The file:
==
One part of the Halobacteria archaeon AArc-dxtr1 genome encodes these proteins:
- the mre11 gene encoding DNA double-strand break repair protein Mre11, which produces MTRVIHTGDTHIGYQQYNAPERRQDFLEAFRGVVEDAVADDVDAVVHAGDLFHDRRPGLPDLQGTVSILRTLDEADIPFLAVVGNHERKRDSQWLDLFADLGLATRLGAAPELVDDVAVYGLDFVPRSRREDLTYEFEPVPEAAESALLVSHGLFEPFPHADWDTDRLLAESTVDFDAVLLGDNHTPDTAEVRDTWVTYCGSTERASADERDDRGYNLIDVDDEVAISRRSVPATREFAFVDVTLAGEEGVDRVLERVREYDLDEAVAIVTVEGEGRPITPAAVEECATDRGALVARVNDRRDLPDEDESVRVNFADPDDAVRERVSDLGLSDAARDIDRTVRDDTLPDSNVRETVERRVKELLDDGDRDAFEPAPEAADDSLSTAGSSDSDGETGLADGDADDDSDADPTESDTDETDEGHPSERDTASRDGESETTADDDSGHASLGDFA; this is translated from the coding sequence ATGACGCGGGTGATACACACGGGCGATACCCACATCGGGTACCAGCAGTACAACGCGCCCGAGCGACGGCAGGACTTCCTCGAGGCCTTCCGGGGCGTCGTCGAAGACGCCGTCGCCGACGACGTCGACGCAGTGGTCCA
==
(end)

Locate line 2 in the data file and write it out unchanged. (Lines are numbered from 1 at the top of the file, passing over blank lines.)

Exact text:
- the mre11 gene encoding DNA double-strand break repair protein Mre11, which produces MTRVIHTGDTHIGYQQYNAPERRQDFLEAFRGVVEDAVADDVDAVVHAGDLFHDRRPGLPDLQGTVSILRTLDEADIPFLAVVGNHERKRDSQWLDLFADLGLATRLGAAPELVDDVAVYGLDFVPRSRREDLTYEFEPVPEAAESALLVSHGLFEPFPHADWDTDRLLAESTVDFDAVLLGDNHTPDTAEVRDTWVTYCGSTERASADERDDRGYNLIDVDDEVAISRRSVPATREFAFVDVTLAGEEGVDRVLERVREYDLDEAVAIVTVEGEGRPITPAAVEECATDRGALVARVNDRRDLPDEDESVRVNFADPDDAVRERVSDLGLSDAARDIDRTVRDDTLPDSNVRETVERRVKELLDDGDRDAFEPAPEAADDSLSTAGSSDSDGETGLADGDADDDSDADPTESDTDETDEGHPSERDTASRDGESETTADDDSGHASLGDFA; this is translated from the coding sequence ATGACGCGGGTGATACACACGGGCGATACCCACATCGGGTACCAGCAGTACAACGCGCCCGAGCGACGGCAGGACTTCCTCGAGGCCTTCCGGGGCGTCGTCGAAGACGCCGTCGCCGACGACGTCGACGCAGTGGTCCA